Cyclone Freddy: More than half a million people affected in Malawi

Cyclone Freddie, which killed more than 400 people in southern Africa, affected more than half a million people in Malawi, one of the poorest countries now facing the risk of a humanitarian crisis, the United Nations warned on Friday. .

“Freddie weakened to an area of ​​low pressure and dissipated completely on March 15,” the local United Nations Office for the Coordination of Humanitarian Affairs (OCHA) said in a situation update.

In six days, the equivalent of six months of rain fell in southern Malawi, the epicenter of the severe weather, causing flash floods and deadly landslides.

According to Ocha, “more than 500,000 people have been affected since March 12.” More than 183,000 people are homeless out of a population of approximately 20 million.

Some 300 emergency shelters have been opened but the destruction is still limiting access for humanitarian teams and making aid difficult, the World Food Program (WFP) said in a statement.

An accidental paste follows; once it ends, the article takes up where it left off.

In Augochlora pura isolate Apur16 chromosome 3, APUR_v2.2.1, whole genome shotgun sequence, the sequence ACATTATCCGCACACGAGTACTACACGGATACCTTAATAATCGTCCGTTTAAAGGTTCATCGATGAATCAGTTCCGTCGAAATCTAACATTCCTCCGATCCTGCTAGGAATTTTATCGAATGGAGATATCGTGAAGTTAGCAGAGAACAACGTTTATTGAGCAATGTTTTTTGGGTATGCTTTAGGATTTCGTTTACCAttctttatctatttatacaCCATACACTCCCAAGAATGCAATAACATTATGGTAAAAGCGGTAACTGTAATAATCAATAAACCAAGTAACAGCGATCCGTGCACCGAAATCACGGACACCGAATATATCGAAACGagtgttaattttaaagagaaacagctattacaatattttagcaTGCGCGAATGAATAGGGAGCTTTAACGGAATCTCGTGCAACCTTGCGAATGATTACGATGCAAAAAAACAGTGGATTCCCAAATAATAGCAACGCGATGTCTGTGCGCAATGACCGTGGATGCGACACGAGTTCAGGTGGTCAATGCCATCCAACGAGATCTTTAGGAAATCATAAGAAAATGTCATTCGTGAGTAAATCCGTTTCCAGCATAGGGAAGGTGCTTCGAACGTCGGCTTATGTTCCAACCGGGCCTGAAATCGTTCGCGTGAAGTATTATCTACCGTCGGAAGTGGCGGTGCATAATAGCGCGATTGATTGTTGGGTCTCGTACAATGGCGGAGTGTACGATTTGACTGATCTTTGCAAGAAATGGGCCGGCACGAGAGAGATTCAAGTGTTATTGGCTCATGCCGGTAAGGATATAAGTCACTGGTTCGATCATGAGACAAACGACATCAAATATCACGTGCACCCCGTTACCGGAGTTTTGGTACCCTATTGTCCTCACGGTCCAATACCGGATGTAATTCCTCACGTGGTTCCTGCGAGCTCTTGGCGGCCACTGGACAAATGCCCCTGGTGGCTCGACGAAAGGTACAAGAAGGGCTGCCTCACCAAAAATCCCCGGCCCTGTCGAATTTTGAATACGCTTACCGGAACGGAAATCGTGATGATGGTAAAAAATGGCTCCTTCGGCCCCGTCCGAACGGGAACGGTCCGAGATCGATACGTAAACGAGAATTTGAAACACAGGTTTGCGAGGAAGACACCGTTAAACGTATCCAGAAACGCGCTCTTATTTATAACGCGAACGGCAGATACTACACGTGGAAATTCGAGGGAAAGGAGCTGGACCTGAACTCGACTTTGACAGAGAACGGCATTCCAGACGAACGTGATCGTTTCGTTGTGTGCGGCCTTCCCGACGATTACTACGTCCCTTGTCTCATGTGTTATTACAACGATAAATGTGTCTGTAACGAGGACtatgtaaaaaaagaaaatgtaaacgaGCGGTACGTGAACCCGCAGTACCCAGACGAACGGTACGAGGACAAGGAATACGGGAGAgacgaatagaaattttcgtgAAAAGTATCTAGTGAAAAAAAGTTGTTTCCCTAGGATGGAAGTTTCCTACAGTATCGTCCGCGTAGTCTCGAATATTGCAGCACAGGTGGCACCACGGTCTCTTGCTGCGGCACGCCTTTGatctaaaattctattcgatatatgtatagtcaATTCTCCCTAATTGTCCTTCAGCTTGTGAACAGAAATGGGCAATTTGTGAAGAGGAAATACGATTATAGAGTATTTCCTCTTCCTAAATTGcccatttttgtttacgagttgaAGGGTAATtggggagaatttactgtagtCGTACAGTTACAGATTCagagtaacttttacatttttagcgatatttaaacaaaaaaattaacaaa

“It’s all gone, the potatoes, the maize,” Lovness Makhla, a mother of four, told AFP. The harvest was to be done in a month. Picking up the remains of her home, pieces of sheet metal and bricks, she admits she doesn’t know “how we’re going to get through the years without a home and without food”.

Cyclone Freddy, with its extraordinary longevity, killed 326 people in Malawi, a landlocked country. According to a latest report on Friday, 86 people were killed in Mozambique and 17 in Madagascar.

Formed in early February off Australia, the cyclone, which made an unprecedented crossing of over 8,000 km from east to west in the Indian Ocean, is on its way to being classified as the longest on record.

It followed a looping path rarely recorded by meteorologists, first hitting Madagascar and Mozambique in late February, then these two countries and Malawi in March.

UNICEF spokeswoman Phungma Fudong told AFP it hit the latter country hardest, where more than 280,000 children are in urgent need of humanitarian aid.

“There is a risk that the current cholera epidemic will worsen, with children being most vulnerable to this crisis,” she said.

A state of disaster has been declared in the country, the police and the army are deployed. President Lazar Chakwera appealed for international aid.

“The country will need significant support,” said Paul Turnbull, WFP director in Malawi, pledging mobilization as soon as possible.

South Africa is helping the rescue teams, the United Kingdom should also send additional forces. Neighboring Zambia has sent food and tents, according to a statement by the defense minister.

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